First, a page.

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Simple machines
_2xx Macchine da guerra
Simple machines are the basis necessary, indeed indispensable, to be able to correctly interpret the far more complex machines da Vinci invented.
Pulley/hoist ~ Codex Madrid I, f. 71r

    Hoists, both simple and complex, have been used from time immemorial. They are usually used to lift weights. The hoist is used to direct the pull exerted on a rope into a different direction from the force of traction. Several hoists working together can proportionally increase the force of traction.

Inclined plane ~ Codex Madrid I, f. 64v


      The inclined plane makes use of the weight of an object that slides or rolls over it in order to move it in a direction other than the perpendicular. Leonardo studies its theory and all its possible applications until he succeeds in formulating the correct thesis: that a screw is really an inclined plane coiled around an axle.

Lever ~ Codex Madrid I, f. 23r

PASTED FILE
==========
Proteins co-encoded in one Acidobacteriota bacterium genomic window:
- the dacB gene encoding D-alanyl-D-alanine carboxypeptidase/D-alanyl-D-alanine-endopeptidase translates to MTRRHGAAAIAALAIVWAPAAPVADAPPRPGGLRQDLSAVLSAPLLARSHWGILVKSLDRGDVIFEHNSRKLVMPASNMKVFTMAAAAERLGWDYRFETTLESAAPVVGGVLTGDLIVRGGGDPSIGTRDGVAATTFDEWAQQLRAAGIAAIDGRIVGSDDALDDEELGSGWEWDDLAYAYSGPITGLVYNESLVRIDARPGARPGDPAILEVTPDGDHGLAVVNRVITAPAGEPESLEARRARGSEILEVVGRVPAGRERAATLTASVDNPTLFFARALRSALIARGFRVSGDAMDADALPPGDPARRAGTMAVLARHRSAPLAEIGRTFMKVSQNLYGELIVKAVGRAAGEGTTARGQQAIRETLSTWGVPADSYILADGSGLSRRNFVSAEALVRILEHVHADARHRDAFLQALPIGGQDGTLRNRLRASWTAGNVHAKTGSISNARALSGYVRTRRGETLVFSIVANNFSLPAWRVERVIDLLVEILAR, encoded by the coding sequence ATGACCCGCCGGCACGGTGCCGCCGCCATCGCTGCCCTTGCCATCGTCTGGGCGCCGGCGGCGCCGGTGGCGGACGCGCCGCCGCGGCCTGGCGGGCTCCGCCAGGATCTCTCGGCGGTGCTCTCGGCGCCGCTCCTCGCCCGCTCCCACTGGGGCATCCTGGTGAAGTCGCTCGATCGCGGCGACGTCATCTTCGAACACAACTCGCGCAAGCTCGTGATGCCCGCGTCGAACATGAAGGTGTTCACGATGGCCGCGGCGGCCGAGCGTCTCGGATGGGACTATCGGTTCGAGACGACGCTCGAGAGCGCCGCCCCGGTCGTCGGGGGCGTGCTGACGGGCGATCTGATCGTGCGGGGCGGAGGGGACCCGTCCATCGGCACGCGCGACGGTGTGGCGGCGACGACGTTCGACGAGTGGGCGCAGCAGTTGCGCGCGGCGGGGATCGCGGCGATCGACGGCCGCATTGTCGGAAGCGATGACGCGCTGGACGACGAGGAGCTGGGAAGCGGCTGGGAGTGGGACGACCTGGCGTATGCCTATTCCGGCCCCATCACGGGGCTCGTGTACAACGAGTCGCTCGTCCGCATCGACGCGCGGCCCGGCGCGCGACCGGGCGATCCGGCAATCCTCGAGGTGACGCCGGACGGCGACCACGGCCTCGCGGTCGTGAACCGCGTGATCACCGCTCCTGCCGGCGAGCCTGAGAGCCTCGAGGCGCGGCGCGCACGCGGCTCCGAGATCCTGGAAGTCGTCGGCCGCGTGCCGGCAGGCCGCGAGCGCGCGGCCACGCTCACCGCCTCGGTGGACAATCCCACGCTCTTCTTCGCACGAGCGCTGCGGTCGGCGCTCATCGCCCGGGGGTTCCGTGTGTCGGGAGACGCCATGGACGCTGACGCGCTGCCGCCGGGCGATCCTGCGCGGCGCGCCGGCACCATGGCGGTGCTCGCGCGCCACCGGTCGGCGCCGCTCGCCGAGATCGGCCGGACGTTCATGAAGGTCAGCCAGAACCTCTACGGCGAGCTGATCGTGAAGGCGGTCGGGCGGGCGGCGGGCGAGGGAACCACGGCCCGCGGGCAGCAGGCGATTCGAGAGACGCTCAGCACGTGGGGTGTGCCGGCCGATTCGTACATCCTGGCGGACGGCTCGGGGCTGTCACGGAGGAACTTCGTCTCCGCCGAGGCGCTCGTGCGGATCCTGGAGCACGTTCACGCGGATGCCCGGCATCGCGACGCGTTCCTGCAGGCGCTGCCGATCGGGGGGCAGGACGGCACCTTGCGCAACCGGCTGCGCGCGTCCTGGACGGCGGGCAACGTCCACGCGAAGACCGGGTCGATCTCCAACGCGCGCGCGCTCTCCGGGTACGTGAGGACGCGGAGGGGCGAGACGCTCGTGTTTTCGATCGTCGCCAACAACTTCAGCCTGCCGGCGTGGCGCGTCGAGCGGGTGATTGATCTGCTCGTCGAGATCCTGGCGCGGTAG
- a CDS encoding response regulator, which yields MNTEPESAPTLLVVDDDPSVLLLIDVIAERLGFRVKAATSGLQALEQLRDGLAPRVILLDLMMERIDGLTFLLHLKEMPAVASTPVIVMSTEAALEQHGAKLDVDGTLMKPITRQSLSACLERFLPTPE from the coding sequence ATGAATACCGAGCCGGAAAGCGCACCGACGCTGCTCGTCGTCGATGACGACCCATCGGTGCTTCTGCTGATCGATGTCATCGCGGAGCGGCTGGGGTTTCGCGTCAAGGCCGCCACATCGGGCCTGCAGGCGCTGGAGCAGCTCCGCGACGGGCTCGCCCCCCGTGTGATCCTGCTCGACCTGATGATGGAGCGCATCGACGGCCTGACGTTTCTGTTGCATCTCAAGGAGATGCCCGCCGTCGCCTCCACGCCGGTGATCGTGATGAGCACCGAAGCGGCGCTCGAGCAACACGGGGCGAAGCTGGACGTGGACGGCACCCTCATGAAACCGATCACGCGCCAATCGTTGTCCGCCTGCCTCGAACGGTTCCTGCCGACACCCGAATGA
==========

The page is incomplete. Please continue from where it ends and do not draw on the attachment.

The outstanding mechanical tool when it comes to lifting a weight is the simple lever. It consists of a rigid beam resting on a pivot. The force or weight applied at one end is transmitted to the other end in proportion to the distance from the point where the beam meets the pivot (fulcrum). A scale is a lever with the fulcrum in the exact center of the system. The crowbar, on the other hand, is a lever which transmits enormous pressure on the end very close to the fulcrum.

Toothed gears ~ Codex Madrid I, f. 5r


  On page 5r of the Codex Madrid Leonardo deals scientifically with the idea of transmission by means of toothed gears. He studies the interaction of the teeth between two wheels of different sizes and deduces several rules of geometry. This study is the basis for all the gears in every mechanical machine ever made, past or present. On other pages of the codex, Leonardo also drew conical gears, bent-toothed gears and ring gears.

Joints ~ Codice Madrid I, f. 62r


      Joints are used to bring two ends together mechanically. Leonardo drew many kinds of joints and suggested a number of designs, as well as wax and oil treatments to make a perfect wooden joint that would not be able slip out once it had been fitted into place. The V-shapes are used to open and close the joint.

Lantern gear~ Codex Madrid I, f. 13r


      The lantern or cage gear is the opposite of the toothed gear, with which it is always used. Two discs hold many cylindrical pegs tightly around the pivot and the pegs engage with the teeth of a gear. The empty space between the pegs catches the teeth. This type of gear is used frequently because it is easy to make and it can travel vertically whilst it is working. A ring gear is like a big lantern gear without one of the two discs often used alongside the lantern gear.